Evidence of the testator's declaration of intention is only admissible where the language is clear and unambiguous, but the ambiguity arises from some of the circumstances admitted in proof, as to which of two or more persons the testator intended to express. Doe d. Hiscocks v. Hiscocks, 5 M. & W. 363, 369; Charter v. Charter, L. R., 7 H. L. 364. Where a devise was to John H., the eldest son of John H., and it appeared that John H., the father, had an eldest son name Simon, and a son by a second marriage named John; held, that the declarations of the testator were not admissible to show which was meant. Doe d. Hiscocks v. Hiscocks, supra. Where the devise was to the testator's “nephews," and evidence had been adduced to show that he had no nephews, but that his wife's nephews were meant, it was held that evidence that these could not have been intended by the testator was not admissible, without also showing some other class who were intended to take. Sherratt v. Mountford, L. R., 8 Ch. 928.

A devise to “my dear wife C.” cannot be defeated by showing that the devisor had a lawful wife, M., alive when he went through a form of marriage with C. Doe d. Gains v. Rouse, 5 C. B. 422. But where B. makes a devise to his wife A., the devise may be defeated by showing that A. fraudulently concealed from B. that she had a husband living when she went through a form of marriage with B. Wilkinson v. Jonghin, L. R., 2 Eq. 319, following Kennell v. Abbott, 4 Ves. 802. Where a fine was levied of 12 messuages in Chelsea, and it appeared that the cognisor had more than 12 messuages in Chelsea, oral evidence was admitted to show which messuages in particular the cognisor intended to pass. Doe d. Bulkeley v. Wilford, Ry. & M. 88; S. C., 8 D. & Ry. 549.

It may be laid down as a general rule, that all facts relating to the subject of the devise, such as that it was not in the possession of the testator, the mode of acquiring it, the local situation, and the distribution of the property, are admissible to aid in ascertaining what is meant by the words used in a will. Parke, J., in Doe d. Templeman v. Martin, 4 B. & Ad. 785; Webber v. Stanley, 16 C. B., N. S. 698, 751, 752; 33 L. J., C. P. 217, 220, per cur.; Wigram on Interp. Wills, 51. Even the value of the property and the charges upon it in the will may be shown in explanation of it. Semb.

Nightingall v. Smith, 1 Exch. 879. See also Allgood v. Blake, L. R., 8 Ex. 160, 162, Ex. Ch. In construing a will the Court should place itself as fully as possible in the situation of the testator, and guide its construction of his intention in some degree by the light of the knowledge thus acquired. Hill v. Crook, L. R., 6 H. L. 265, 277; Charter v. Charter, L. R., 7 H. L. 364, per Lds. Cairns, C., and Selborne; Cloak v. Hammond, 34 Ch. D. 255, C. A. See further, ante, p. 20.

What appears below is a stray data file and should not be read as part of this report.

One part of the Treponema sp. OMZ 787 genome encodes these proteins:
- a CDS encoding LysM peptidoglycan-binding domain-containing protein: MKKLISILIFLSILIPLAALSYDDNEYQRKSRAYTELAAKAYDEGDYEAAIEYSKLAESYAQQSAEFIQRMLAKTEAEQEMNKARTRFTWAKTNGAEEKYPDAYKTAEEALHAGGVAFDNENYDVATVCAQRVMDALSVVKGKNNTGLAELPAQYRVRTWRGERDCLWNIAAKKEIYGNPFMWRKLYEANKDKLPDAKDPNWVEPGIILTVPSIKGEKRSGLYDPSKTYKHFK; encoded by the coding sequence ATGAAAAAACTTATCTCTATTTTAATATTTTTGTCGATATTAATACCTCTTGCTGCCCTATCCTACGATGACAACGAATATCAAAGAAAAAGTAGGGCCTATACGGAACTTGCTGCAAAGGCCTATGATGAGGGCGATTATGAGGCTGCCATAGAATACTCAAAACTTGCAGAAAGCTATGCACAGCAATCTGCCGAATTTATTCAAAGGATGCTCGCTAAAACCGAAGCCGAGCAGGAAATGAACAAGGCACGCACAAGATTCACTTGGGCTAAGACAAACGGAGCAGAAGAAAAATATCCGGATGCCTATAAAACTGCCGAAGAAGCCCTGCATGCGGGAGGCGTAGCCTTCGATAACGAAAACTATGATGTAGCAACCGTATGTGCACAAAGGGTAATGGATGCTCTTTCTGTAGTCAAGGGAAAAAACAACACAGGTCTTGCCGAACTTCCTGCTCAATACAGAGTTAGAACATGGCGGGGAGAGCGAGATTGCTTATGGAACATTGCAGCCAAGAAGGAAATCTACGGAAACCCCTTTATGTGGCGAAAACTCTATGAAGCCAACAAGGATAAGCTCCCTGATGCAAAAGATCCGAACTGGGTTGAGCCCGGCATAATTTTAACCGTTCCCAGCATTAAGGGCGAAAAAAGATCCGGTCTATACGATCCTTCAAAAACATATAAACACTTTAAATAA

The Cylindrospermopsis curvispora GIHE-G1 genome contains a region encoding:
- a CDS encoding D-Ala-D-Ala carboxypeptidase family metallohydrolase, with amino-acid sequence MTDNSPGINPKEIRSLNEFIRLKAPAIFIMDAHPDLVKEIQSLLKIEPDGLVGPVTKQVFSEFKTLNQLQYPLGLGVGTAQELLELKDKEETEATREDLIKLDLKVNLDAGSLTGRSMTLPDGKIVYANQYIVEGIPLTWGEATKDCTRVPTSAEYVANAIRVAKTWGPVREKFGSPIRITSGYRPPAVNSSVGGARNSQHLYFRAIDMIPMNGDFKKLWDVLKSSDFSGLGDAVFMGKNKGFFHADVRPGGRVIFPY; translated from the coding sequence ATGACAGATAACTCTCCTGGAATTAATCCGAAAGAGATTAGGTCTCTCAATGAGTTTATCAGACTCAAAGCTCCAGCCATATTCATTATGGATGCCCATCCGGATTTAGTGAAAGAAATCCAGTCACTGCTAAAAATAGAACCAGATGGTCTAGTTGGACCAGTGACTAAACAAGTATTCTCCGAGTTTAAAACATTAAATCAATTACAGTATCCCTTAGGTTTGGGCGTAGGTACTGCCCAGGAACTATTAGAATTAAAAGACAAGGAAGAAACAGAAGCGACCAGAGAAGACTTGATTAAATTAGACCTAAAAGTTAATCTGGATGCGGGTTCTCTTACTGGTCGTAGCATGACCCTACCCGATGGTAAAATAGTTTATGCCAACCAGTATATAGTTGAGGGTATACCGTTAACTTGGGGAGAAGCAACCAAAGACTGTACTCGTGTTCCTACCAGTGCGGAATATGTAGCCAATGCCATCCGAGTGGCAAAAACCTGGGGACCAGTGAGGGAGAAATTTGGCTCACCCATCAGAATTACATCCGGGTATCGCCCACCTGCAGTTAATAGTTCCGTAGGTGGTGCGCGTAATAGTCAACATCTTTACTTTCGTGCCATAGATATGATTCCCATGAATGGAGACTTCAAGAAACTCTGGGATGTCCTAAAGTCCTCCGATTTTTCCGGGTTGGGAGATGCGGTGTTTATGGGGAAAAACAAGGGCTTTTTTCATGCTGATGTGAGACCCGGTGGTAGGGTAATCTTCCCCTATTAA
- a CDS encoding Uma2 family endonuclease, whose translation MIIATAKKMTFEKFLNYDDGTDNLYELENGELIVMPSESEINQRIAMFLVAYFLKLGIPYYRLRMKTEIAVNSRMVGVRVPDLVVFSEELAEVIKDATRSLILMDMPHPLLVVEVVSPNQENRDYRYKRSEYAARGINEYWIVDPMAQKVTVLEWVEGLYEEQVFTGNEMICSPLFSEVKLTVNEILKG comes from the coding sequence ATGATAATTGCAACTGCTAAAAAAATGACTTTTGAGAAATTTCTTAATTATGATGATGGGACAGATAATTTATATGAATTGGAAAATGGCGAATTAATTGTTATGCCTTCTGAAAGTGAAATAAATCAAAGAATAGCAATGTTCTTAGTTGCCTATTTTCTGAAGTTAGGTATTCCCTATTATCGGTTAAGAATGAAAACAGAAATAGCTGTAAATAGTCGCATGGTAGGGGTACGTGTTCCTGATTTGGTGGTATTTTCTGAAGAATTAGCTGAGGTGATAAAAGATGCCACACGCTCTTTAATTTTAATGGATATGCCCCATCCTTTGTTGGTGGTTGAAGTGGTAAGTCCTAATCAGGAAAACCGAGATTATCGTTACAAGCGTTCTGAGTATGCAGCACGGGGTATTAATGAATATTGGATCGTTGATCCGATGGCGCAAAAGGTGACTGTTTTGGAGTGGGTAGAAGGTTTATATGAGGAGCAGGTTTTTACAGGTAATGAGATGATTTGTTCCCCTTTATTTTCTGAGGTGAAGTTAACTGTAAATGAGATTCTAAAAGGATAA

Where a subject-matter exists which satisfies the terms of the will, and to which they are perfectly applicable, there is no latent ambiguity, and no evidence can be admitted for the purpose of applying the terms to a different object. Thus, where a testator devised his “estate at Ashton," it was held that oral evidence was inadmissible to show that he was accustomed to call all his maternal estate “his Ashton estate,” there being an estate in the parish of Ashton which was sufficient to satisfy the devise. Doe d. Chichester v. Oxenden, 3 Taunt. 147; S. C., 4 Dow, 65; Webber v. Stanley, supra; Pedley v. Dodds, L. R., 2 Eq. 819. See also Carruthers v. Sheddon, 6 Taunt. 14. But a devise of lands “in parish D.,” will pass lands of which part only is in D.; if it be shown by oral evidence that all was reputed to be in it. Anstee v. Nelms, 1 H. & N. 225; 26 L. J., Ex. 5; Whitfield v. Langdale, 1 Ch. D. 61. Where words have acquired a precise and technical meaning, no other meaning can be applied to them. Per Lord Kenyon, Lane v. Earl of Stanhope, 6 T. R. 352. In the case of a legacy to the testator's “heir,” it cannot be shown that a testator was in the habit of calling a person his heir who was not so. Mounsey v. Blamire, 4 Russ. 384. If a will names the devisee and it be shown orally that there are several to whom the name applies; yet this is not enough to let in oral evidence of intention, where it can be collected from the will itself who was intended. Doe d. Westlake v. Westlake, 4 B. & A. 57; Webber v. Corbett, L. R., 16 Eq. 515.